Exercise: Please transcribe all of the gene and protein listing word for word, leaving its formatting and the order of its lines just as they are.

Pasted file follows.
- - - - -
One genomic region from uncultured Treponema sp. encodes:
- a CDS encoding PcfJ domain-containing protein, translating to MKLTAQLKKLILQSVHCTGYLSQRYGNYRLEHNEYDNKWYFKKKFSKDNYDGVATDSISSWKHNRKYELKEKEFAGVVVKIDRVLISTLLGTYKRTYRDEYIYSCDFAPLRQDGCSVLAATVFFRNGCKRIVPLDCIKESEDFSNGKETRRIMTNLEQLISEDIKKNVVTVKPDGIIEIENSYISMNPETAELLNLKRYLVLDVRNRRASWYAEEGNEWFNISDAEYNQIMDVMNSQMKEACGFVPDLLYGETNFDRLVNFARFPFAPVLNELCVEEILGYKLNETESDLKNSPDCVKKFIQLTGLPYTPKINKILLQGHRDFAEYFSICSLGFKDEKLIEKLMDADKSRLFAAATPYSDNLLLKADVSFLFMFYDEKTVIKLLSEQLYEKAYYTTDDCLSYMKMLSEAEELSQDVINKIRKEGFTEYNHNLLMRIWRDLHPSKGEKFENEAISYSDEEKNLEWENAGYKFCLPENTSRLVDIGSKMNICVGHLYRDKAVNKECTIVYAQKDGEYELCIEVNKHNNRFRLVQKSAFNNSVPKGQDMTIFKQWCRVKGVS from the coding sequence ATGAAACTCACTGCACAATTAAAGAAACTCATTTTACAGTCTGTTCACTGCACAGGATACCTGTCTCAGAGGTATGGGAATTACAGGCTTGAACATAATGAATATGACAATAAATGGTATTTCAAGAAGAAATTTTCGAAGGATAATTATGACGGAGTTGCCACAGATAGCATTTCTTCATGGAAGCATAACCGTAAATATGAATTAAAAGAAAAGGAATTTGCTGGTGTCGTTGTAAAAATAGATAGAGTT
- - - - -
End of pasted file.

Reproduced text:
One genomic region from uncultured Treponema sp. encodes:
- a CDS encoding PcfJ domain-containing protein, translating to MKLTAQLKKLILQSVHCTGYLSQRYGNYRLEHNEYDNKWYFKKKFSKDNYDGVATDSISSWKHNRKYELKEKEFAGVVVKIDRVLISTLLGTYKRTYRDEYIYSCDFAPLRQDGCSVLAATVFFRNGCKRIVPLDCIKESEDFSNGKETRRIMTNLEQLISEDIKKNVVTVKPDGIIEIENSYISMNPETAELLNLKRYLVLDVRNRRASWYAEEGNEWFNISDAEYNQIMDVMNSQMKEACGFVPDLLYGETNFDRLVNFARFPFAPVLNELCVEEILGYKLNETESDLKNSPDCVKKFIQLTGLPYTPKINKILLQGHRDFAEYFSICSLGFKDEKLIEKLMDADKSRLFAAATPYSDNLLLKADVSFLFMFYDEKTVIKLLSEQLYEKAYYTTDDCLSYMKMLSEAEELSQDVINKIRKEGFTEYNHNLLMRIWRDLHPSKGEKFENEAISYSDEEKNLEWENAGYKFCLPENTSRLVDIGSKMNICVGHLYRDKAVNKECTIVYAQKDGEYELCIEVNKHNNRFRLVQKSAFNNSVPKGQDMTIFKQWCRVKGVS from the coding sequence ATGAAACTCACTGCACAATTAAAGAAACTCATTTTACAGTCTGTTCACTGCACAGGATACCTGTCTCAGAGGTATGGGAATTACAGGCTTGAACATAATGAATATGACAATAAATGGTATTTCAAGAAGAAATTTTCGAAGGATAATTATGACGGAGTTGCCACAGATAGCATTTCTTCATGGAAGCATAACCGTAAATATGAATTAAAAGAAAAGGAATTTGCTGGTGTCGTTGTAAAAATAGATAGAGTT